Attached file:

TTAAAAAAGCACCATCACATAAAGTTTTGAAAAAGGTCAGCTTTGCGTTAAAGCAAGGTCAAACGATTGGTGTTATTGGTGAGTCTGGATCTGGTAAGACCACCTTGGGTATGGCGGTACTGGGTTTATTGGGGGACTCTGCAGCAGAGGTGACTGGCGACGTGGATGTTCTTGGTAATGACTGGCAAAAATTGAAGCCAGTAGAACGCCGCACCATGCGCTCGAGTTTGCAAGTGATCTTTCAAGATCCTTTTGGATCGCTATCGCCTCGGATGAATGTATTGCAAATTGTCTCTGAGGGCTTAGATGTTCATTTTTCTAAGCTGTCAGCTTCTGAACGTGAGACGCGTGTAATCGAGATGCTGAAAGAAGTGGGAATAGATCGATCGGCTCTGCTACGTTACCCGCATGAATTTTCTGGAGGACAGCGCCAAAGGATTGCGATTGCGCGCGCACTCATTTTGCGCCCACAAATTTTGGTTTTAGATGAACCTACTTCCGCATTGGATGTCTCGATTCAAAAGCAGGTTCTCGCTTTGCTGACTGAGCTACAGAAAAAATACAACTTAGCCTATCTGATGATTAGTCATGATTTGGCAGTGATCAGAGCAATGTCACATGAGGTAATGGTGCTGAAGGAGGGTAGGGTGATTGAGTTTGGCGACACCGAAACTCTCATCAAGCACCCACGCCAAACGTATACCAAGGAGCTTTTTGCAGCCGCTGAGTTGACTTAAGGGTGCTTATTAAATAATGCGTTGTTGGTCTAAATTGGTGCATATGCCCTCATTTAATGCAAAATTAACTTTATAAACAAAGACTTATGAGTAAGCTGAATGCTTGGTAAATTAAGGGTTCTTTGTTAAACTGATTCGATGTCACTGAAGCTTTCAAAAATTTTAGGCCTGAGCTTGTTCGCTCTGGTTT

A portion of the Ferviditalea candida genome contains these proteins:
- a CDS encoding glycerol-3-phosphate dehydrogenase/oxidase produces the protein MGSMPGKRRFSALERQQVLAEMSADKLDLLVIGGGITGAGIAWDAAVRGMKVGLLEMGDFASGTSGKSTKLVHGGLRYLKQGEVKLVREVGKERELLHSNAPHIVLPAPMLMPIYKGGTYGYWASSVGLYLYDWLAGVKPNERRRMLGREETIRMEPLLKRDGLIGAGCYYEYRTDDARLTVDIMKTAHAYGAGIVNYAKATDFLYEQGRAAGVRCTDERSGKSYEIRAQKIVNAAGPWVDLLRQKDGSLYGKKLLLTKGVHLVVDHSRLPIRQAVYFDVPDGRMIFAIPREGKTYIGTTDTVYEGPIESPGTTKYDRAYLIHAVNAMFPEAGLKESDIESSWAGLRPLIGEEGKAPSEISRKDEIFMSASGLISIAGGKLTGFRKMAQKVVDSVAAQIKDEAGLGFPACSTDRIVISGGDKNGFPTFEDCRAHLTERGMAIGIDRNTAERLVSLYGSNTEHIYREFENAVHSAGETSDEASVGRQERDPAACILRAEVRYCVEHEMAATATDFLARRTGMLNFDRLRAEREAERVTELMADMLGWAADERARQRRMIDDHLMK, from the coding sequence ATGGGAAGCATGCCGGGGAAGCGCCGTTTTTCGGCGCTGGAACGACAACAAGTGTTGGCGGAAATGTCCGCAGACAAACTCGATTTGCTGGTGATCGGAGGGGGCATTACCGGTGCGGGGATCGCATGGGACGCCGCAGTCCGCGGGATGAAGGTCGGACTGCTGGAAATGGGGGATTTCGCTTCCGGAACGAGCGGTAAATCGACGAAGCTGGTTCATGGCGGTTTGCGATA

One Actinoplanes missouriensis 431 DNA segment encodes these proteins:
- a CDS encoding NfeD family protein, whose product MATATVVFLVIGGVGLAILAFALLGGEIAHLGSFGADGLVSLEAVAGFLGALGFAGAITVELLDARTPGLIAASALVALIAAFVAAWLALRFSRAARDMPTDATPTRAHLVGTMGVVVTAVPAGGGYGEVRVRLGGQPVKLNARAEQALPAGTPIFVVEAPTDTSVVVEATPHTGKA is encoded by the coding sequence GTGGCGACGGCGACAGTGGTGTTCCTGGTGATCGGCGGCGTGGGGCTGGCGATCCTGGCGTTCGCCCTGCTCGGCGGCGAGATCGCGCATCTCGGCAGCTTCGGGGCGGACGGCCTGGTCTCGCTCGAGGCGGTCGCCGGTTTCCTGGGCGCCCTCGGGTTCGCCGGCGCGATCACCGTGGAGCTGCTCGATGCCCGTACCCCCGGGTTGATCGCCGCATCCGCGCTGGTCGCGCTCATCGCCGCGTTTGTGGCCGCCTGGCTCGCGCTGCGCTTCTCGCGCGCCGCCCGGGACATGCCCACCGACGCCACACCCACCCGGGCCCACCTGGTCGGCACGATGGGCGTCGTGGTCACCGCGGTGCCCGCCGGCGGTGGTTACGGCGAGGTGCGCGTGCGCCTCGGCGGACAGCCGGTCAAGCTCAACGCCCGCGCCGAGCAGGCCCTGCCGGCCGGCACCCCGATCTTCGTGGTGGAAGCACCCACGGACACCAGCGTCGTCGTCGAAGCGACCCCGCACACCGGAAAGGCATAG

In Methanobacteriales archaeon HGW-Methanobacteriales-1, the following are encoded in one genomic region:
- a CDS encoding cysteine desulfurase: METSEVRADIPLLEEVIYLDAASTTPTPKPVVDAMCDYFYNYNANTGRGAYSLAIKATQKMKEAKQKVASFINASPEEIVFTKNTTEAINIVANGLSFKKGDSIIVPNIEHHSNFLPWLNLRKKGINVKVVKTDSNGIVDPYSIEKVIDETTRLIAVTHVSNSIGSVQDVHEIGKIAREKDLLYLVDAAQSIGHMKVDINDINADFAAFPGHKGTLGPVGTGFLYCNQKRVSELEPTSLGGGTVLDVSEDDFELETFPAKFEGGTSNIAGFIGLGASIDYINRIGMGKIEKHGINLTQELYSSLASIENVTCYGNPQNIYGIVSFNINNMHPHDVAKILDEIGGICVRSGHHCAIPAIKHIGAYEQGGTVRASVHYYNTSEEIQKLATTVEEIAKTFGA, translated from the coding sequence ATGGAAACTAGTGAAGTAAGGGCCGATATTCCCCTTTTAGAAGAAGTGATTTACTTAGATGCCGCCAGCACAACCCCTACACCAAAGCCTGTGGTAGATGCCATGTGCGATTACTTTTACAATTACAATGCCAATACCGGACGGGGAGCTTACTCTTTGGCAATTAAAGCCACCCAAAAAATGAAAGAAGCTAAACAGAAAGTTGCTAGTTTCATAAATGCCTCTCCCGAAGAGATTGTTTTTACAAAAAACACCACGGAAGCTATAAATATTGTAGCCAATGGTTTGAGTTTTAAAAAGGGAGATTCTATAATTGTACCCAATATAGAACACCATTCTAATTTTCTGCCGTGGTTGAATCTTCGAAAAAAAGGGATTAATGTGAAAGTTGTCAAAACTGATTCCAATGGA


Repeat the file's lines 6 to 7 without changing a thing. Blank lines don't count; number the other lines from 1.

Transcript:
In Methanobacteriales archaeon HGW-Methanobacteriales-1, the following are encoded in one genomic region:
- a CDS encoding cysteine desulfurase: METSEVRADIPLLEEVIYLDAASTTPTPKPVVDAMCDYFYNYNANTGRGAYSLAIKATQKMKEAKQKVASFINASPEEIVFTKNTTEAINIVANGLSFKKGDSIIVPNIEHHSNFLPWLNLRKKGINVKVVKTDSNGIVDPYSIEKVIDETTRLIAVTHVSNSIGSVQDVHEIGKIAREKDLLYLVDAAQSIGHMKVDINDINADFAAFPGHKGTLGPVGTGFLYCNQKRVSELEPTSLGGGTVLDVSEDDFELETFPAKFEGGTSNIAGFIGLGASIDYINRIGMGKIEKHGINLTQELYSSLASIENVTCYGNPQNIYGIVSFNINNMHPHDVAKILDEIGGICVRSGHHCAIPAIKHIGAYEQGGTVRASVHYYNTSEEIQKLATTVEEIAKTFGA, translated from the coding sequence ATGGAAACTAGTGAAGTAAGGGCCGATATTCCCCTTTTAGAAGAAGTGATTTACTTAGATGCCGCCAGCACAACCCCTACACCAAAGCCTGTGGTAGATGCCATGTGCGATTACTTTTACAATTACAATGCCAATACCGGACGGGGAGCTTACTCTTTGGCAATTAAAGCCACCCAAAAAATGAAAGAAGCTAAACAGAAAGTTGCTAGTTTCATAAATGCCTCTCCCGAAGAGATTGTTTTTACAAAAAACACCACGGAAGCTATAAATATTGTAGCCAATGGTTTGAGTTTTAAAAAGGGAGATTCTATAATTGTACCCAATATAGAACACCATTCTAATTTTCTGCCGTGGTTGAATCTTCGAAAAAAAGGGATTAATGTGAAAGTTGTCAAAACTGATTCCAATGGA